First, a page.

Unconventional oil and gas companies operating in Pennsylvania paid $224.5 million in impact fees last year, representing the most collected since the fee was imposed in 2012, the Pennsylvania Public Utilities Commision (PUC) said Friday.
Including the latest figures, the impact fee, which charges a flat rate for all the wells drilled in the state no matter how much gas is produced, has collected more than $630 million in revenue since its inception (see Shale Daily, June 14, 2013; Sept. 12, 2012). The money is distributed to local governments and state agencies. The $224 million collected last year came from 6,489 unconventional wells that were under development.
The impact fee is included in Act 13 -- the state's omnibus oil and gas legislation -- signed into law by Republican Gov. Tom Corbett in 2012 (seeShale Daily, Feb. 15, 2012). It is not a production tax, but it effectively collects 2% of the value of all gas sold in the state.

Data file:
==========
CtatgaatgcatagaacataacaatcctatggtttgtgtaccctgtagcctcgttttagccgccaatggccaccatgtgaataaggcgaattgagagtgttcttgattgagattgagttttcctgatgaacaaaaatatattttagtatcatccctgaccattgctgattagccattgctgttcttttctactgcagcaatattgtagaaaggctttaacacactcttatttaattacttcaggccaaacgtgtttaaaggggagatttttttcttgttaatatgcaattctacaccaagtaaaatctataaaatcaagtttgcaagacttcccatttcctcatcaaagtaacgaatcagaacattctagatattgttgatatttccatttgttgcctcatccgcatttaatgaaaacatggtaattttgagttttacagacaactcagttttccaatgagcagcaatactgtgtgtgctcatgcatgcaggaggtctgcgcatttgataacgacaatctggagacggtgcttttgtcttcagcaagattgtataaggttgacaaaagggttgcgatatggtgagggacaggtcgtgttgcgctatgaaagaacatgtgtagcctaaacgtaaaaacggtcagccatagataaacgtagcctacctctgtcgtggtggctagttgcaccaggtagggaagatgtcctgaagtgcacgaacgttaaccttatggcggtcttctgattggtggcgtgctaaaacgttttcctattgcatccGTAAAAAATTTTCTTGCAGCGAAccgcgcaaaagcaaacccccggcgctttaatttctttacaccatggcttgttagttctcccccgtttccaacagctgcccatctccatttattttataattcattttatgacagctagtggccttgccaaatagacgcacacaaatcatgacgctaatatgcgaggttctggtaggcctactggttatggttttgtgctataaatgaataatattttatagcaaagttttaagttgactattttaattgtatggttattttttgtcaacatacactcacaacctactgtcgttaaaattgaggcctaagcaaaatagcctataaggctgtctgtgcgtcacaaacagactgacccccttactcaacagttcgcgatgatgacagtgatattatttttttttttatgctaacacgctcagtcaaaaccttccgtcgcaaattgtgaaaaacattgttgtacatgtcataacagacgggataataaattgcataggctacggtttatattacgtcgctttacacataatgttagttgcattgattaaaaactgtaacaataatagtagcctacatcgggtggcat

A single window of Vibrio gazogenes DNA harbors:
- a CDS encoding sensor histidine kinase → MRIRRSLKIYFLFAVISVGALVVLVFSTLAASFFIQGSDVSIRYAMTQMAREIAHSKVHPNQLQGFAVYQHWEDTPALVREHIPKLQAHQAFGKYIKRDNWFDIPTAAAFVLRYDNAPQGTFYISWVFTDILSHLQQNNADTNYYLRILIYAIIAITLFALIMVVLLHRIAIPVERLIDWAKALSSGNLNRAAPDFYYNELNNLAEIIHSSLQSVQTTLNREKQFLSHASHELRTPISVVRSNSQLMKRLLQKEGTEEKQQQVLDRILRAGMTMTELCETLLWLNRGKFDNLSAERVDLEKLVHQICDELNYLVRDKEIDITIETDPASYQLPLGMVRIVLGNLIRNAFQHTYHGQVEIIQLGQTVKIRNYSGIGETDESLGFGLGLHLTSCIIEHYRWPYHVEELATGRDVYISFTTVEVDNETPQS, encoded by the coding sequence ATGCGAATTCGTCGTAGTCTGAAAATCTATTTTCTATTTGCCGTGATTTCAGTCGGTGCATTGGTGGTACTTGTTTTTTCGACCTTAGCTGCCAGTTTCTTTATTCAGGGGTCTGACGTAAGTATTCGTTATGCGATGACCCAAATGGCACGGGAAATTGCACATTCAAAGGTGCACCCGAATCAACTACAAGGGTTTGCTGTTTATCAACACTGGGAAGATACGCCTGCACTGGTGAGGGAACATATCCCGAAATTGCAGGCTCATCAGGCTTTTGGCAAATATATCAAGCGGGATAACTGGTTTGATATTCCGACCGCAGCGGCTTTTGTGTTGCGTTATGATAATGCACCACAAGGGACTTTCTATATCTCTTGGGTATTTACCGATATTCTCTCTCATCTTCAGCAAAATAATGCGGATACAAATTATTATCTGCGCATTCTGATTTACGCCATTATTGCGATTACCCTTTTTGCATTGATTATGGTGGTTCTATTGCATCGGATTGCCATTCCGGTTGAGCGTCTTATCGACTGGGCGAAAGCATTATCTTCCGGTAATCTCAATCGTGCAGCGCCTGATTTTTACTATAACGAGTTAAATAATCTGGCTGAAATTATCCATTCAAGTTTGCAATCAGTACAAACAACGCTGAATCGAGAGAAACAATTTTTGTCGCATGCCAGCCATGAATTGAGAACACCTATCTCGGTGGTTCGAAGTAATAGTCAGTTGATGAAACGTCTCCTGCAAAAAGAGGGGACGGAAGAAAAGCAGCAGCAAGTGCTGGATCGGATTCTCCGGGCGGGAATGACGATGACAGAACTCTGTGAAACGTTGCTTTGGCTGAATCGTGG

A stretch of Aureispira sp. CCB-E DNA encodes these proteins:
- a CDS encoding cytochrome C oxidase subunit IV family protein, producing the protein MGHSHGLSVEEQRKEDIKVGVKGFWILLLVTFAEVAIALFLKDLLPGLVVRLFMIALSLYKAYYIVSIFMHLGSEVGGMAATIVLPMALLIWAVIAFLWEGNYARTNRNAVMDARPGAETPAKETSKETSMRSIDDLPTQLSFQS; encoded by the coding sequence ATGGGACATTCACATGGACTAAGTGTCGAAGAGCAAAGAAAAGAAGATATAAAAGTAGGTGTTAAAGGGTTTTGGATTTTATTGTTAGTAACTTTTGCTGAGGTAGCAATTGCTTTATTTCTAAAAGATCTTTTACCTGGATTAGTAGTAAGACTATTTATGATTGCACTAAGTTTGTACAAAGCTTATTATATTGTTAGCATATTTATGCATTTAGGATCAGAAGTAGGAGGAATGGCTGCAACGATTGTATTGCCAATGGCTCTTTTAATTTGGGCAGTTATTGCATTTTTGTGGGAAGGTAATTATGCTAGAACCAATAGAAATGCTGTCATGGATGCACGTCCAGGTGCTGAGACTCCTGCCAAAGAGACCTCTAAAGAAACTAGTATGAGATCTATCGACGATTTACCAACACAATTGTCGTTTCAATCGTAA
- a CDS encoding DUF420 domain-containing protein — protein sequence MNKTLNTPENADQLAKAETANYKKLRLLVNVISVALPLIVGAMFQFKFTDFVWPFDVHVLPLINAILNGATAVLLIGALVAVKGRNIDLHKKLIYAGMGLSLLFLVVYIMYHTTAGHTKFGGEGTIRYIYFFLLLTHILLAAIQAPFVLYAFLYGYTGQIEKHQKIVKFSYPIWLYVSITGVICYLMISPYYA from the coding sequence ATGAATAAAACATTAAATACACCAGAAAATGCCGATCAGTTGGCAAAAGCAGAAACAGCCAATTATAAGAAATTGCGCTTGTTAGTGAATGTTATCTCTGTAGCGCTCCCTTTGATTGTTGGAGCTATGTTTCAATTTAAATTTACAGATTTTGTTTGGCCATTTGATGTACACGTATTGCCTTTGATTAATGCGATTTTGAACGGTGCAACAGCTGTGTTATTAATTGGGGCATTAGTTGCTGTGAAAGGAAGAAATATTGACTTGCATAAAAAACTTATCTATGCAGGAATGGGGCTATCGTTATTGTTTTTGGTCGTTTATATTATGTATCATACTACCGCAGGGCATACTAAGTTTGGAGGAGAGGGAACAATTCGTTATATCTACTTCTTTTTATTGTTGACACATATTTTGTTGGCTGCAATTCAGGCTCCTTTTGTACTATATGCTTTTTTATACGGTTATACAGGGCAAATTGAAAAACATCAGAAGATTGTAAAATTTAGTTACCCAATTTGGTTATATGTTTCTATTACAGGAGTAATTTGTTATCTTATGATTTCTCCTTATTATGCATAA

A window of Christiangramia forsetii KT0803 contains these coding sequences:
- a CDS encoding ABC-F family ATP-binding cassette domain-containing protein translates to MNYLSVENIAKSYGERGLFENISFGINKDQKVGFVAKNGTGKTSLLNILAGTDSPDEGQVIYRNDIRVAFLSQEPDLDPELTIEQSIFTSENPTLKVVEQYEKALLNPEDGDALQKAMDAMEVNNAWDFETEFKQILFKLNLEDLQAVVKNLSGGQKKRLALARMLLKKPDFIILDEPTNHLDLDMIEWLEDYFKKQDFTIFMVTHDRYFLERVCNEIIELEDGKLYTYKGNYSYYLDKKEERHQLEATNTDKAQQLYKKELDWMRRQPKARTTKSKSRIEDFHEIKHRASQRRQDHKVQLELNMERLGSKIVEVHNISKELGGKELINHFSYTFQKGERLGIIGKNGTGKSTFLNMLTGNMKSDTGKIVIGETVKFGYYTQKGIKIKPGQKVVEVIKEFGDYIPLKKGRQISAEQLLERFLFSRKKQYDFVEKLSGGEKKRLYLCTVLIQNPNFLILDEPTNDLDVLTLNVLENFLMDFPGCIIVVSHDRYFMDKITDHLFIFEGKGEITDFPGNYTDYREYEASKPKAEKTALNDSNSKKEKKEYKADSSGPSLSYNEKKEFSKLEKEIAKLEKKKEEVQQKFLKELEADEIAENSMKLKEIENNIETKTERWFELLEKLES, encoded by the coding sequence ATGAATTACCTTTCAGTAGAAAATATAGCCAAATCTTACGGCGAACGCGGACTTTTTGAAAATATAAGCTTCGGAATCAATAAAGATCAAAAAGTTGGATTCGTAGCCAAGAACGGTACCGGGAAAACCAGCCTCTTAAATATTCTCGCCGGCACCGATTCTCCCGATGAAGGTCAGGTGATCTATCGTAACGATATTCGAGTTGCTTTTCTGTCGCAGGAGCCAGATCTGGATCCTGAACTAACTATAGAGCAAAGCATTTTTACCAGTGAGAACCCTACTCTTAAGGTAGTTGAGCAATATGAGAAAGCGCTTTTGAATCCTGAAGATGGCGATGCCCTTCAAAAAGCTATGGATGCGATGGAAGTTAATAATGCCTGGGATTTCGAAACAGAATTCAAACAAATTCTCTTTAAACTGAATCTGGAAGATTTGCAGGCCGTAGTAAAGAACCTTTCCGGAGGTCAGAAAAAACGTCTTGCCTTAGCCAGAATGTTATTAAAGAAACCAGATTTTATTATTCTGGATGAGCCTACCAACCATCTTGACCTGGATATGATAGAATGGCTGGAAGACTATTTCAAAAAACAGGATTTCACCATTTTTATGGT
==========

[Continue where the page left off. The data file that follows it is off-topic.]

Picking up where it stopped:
The fee's critics believe it should either be replaced with or complemented by a severance tax, with many of Corbett's Democratic challengers currently floating such proposals ahead of this year’s general election and lawmakers continually wrangling over the issue (see Shale Daily, Jan. 28).
Marcellus Shale Coalition President David Spigelmyer said on Friday after the PUC's announcement that the impact fee continues to have a positive effect on the state's communities.
"It's also important to recognize that these figures are in addition to the Commonwealth's already substantial tax burden on job creators in the energy industry," he said. "According to the Pennsylvania revenue department, natural gas development has contributed more than $2.1 billion in recent years through tax payments to the state's general fund."
Development in the Marcellus Shale is only expected to increase in the coming years. Production already stands at more than 14 Bcf/d, and the Energy Information Administration projects that operators there could be producing 16 Bcf/d by the end of the year.